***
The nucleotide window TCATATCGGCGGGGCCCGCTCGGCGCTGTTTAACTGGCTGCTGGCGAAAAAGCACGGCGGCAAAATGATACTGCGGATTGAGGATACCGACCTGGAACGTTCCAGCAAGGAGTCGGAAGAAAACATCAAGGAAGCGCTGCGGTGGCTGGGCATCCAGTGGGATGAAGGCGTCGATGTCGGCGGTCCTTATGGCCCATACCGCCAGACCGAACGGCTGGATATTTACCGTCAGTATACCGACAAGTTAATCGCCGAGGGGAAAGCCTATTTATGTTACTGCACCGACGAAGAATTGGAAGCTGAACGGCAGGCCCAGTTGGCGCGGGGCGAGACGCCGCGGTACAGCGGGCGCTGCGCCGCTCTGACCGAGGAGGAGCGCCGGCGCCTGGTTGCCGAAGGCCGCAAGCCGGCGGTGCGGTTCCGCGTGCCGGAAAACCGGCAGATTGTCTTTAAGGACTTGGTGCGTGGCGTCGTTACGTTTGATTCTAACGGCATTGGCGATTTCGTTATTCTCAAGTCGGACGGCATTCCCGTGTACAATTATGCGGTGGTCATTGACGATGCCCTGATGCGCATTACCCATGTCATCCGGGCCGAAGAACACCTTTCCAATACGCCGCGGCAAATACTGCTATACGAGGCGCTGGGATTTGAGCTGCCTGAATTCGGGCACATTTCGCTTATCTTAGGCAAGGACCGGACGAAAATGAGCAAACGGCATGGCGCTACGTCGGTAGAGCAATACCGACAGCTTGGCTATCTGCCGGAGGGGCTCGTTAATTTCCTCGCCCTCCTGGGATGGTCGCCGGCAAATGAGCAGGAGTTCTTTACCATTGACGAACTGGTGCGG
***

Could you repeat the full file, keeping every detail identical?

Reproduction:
The nucleotide window TCATATCGGCGGGGCCCGCTCGGCGCTGTTTAACTGGCTGCTGGCGAAAAAGCACGGCGGCAAAATGATACTGCGGATTGAGGATACCGACCTGGAACGTTCCAGCAAGGAGTCGGAAGAAAACATCAAGGAAGCGCTGCGGTGGCTGGGCATCCAGTGGGATGAAGGCGTCGATGTCGGCGGTCCTTATGGCCCATACCGCCAGACCGAACGGCTGGATATTTACCGTCAGTATACCGACAAGTTAATCGCCGAGGGGAAAGCCTATTTATGTTACTGCACCGACGAAGAATTGGAAGCTGAACGGCAGGCCCAGTTGGCGCGGGGCGAGACGCCGCGGTACAGCGGGCGCTGCGCCGCTCTGACCGAGGAGGAGCGCCGGCGCCTGGTTGCCGAAGGCCGCAAGCCGGCGGTGCGGTTCCGCGTGCCGGAAAACCGGCAGATTGTCTTTAAGGACTTGGTGCGTGGCGTCGTTACGTTTGATTCTAACGGCATTGGCGATTTCGTTATTCTCAAGTCGGACGGCATTCCCGTGTACAATTATGCGGTGGTCATTGACGATGCCCTGATGCGCATTACCCATGTCATCCGGGCCGAAGAACACCTTTCCAATACGCCGCGGCAAATACTGCTATACGAGGCGCTGGGATTTGAGCTGCCTGAATTCGGGCACATTTCGCTTATCTTAGGCAAGGACCGGACGAAAATGAGCAAACGGCATGGCGCTACGTCGGTAGAGCAATACCGACAGCTTGGCTATCTGCCGGAGGGGCTCGTTAATTTCCTCGCCCTCCTGGGATGGTCGCCGGCAAATGAGCAGGAGTTCTTTACCATTGACGAACTGGTGCGG